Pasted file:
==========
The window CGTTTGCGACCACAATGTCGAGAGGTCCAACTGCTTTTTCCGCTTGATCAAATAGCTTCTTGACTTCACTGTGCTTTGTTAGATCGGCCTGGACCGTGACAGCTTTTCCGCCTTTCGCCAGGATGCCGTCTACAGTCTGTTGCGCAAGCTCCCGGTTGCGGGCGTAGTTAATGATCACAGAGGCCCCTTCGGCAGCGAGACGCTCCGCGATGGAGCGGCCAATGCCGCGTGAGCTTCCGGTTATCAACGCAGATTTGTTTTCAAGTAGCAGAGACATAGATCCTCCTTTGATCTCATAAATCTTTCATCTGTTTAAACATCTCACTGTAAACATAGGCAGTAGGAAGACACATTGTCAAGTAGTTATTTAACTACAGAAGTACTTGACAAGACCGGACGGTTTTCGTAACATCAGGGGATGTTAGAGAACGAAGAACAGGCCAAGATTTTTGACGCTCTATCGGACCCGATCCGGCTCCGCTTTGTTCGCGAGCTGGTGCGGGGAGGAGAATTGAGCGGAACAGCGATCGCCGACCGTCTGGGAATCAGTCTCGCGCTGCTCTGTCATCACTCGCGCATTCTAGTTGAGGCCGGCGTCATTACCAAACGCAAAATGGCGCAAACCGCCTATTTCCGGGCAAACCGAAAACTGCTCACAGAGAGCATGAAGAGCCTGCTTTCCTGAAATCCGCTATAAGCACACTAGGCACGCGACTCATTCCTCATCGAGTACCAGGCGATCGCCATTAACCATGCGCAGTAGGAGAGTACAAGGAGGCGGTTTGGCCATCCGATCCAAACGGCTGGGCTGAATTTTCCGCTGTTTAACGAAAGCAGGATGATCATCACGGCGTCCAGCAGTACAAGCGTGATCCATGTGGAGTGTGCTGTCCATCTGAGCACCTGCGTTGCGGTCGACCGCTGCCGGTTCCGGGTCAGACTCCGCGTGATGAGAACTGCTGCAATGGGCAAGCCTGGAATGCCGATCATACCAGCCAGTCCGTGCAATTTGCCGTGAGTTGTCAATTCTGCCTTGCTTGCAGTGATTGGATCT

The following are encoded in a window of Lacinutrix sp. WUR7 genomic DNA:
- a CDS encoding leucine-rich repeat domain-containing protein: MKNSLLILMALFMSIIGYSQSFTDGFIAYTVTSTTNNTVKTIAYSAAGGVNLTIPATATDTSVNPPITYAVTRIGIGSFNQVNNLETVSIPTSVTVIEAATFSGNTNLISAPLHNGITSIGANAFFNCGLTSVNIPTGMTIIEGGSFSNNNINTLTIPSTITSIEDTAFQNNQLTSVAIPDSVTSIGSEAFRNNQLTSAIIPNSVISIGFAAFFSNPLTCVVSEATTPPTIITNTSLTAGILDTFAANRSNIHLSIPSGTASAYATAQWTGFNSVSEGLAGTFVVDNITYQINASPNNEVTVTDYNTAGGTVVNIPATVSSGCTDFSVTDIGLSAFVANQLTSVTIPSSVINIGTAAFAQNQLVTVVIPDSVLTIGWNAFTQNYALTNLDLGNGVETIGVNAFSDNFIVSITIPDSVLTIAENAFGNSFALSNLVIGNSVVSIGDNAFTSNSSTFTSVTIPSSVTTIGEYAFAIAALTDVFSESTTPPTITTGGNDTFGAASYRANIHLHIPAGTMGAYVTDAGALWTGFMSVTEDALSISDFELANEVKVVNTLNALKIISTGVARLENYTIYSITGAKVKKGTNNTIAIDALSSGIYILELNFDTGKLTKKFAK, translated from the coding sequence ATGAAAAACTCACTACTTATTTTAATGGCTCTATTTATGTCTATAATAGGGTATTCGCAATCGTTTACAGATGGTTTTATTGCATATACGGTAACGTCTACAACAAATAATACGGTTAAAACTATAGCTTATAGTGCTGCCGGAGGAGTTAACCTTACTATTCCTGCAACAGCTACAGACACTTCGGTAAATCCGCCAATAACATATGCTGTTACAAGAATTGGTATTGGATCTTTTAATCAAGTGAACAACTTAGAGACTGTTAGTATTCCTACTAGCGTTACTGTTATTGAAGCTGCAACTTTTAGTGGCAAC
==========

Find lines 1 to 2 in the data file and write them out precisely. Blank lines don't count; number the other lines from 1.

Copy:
The window CGTTTGCGACCACAATGTCGAGAGGTCCAACTGCTTTTTCCGCTTGATCAAATAGCTTCTTGACTTCACTGTGCTTTGTTAGATCGGCCTGGACCGTGACAGCTTTTCCGCCTTTCGCCAGGATGCCGTCTACAGTCTGTTGCGCAAGCTCCCGGTTGCGGGCGTAGTTAATGATCACAGAGGCCCCTTCGGCAGCGAGACGCTCCGCGATGGAGCGGCCAATGCCGCGTGAGCTTCCGGTTATCAACGCAGATTTGTTTTCAAGTAGCAGAGACATAGATCCTCCTTTGATCTCATAAATCTTTCATCTGTTTAAACATCTCACTGTAAACATAGGCAGTAGGAAGACACATTGTCAAGTAGTTATTTAACTACAGAAGTACTTGACAAGACCGGACGGTTTTCGTAACATCAGGGGATGTTAGAGAACGAAGAACAGGCCAAGATTTTTGACGCTCTATCGGACCCGATCCGGCTCCGCTTTGTTCGCGAGCTGGTGCGGGGAGGAGAATTGAGCGGAACAGCGATCGCCGACCGTCTGGGAATCAGTCTCGCGCTGCTCTGTCATCACTCGCGCATTCTAGTTGAGGCCGGCGTCATTACCAAACGCAAAATGGCGCAAACCGCCTATTTCCGGGCAAACCGAAAACTGCTCACAGAGAGCATGAAGAGCCTGCTTTCCTGAAATCCGCTATAAGCACACTAGGCACGCGACTCATTCCTCATCGAGTACCAGGCGATCGCCATTAACCATGCGCAGTAGGAGAGTACAAGGAGGCGGTTTGGCCATCCGATCCAAACGGCTGGGCTGAATTTTCCGCTGTTTAACGAAAGCAGGATGATCATCACGGCGTCCAGCAGTACAAGCGTGATCCATGTGGAGTGTGCTGTCCATCTGAGCACCTGCGTTGCGGTCGACCGCTGCCGGTTCCGGGTCAGACTCCGCGTGATGAGAACTGCTGCAATGGGCAAGCCTGGAATGCCGATCATACCAGCCAGTCCGTGCAATTTGCCGTGAGTTGTCAATTCTGCCTTGCTTGCAGTGATTGGATCT

The following are encoded in a window of Lacinutrix sp. WUR7 genomic DNA: